Last edited by a moderator: May 5, 2017
  12. Jul 14, 2011 #11
    Wait i will give it's answer.

    Let more people to try this question.

    Answer will given after 12 hours.
    Till then keep thinking.

    REQUEST+> Don't post answer if you know it's trick.
  13. Jul 14, 2011 #12
    Okay, so I'm just going to treat the top equation as a quadratic, and the bottom equation as a quadratic, and then multiply them together.

    Now I replace the first fraction with a,b, and c with a,6, and -8. Then I replace the second fraction with a,b, and c with -8, 6, and a.


    Now you know x, when y is zero, so you just plug in to the original equation, and you might get the right answer?

    Note: I think we have to do something with that y. I don't think the quadratic equation works when a,b, or c is not constant. I bet we have to use calculus to solve this.

    Nvm, the above method is totally bogus.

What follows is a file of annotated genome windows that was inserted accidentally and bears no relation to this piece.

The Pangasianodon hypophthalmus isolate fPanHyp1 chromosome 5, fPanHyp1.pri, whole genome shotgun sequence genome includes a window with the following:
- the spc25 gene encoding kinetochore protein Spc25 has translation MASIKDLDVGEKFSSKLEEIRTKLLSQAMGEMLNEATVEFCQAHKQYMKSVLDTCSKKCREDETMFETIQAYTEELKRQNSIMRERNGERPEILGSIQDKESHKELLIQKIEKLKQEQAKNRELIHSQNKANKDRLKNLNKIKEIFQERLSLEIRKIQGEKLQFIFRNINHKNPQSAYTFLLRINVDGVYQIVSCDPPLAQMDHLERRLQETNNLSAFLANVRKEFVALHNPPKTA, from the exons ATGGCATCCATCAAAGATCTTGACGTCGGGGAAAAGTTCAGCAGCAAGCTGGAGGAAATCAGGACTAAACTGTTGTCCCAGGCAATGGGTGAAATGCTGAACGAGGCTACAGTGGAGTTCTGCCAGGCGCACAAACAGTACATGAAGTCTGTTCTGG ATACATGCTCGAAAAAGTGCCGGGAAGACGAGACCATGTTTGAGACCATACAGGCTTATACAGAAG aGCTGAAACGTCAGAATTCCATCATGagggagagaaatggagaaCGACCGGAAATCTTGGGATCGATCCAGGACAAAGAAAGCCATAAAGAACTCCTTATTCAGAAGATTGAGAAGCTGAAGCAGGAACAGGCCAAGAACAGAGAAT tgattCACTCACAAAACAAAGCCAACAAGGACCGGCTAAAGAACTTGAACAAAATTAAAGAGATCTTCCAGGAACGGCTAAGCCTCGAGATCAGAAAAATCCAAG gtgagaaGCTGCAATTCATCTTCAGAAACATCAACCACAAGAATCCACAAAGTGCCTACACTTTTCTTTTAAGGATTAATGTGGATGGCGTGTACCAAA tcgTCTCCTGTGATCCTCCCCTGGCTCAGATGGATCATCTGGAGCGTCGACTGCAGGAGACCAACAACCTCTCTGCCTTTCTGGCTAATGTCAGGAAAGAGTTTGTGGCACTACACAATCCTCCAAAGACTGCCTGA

a+6x−8x^2 cannot equal zero, so we just have to find a value of a that makes it impossible for a+6x−8x^2 to not equal zero.

    So, just take the derivative: 6−16x = 0 so x =3/8 the max.
    which means that value of a has to be when a+6(3/8)−8(3/8)^2) is less than zero.
    I think it's when a is less than -9/8?

    We can also just switch the signs on that equation so that we have -(a+6x−8x^2) on the bottom and -(ax^2+6x-8) on top.

    The derivative is -6+16x = 0 so the minimum is now, 3/8 = x, which means that value of a has to be when -[a+6(3/8)−8(3/8)^2)] is greater than zero. (+9/8)

    the fact that you said "math teacher" made me think calculus
    Last edited: Jul 14, 2011
  14. Jul 14, 2011 #13
    Oh, I think I know what it is know. Isn't it weird how there is an -8 on top where there is an a in the bottom and vise versa? You simply put in a=-8 and the answer is always 1!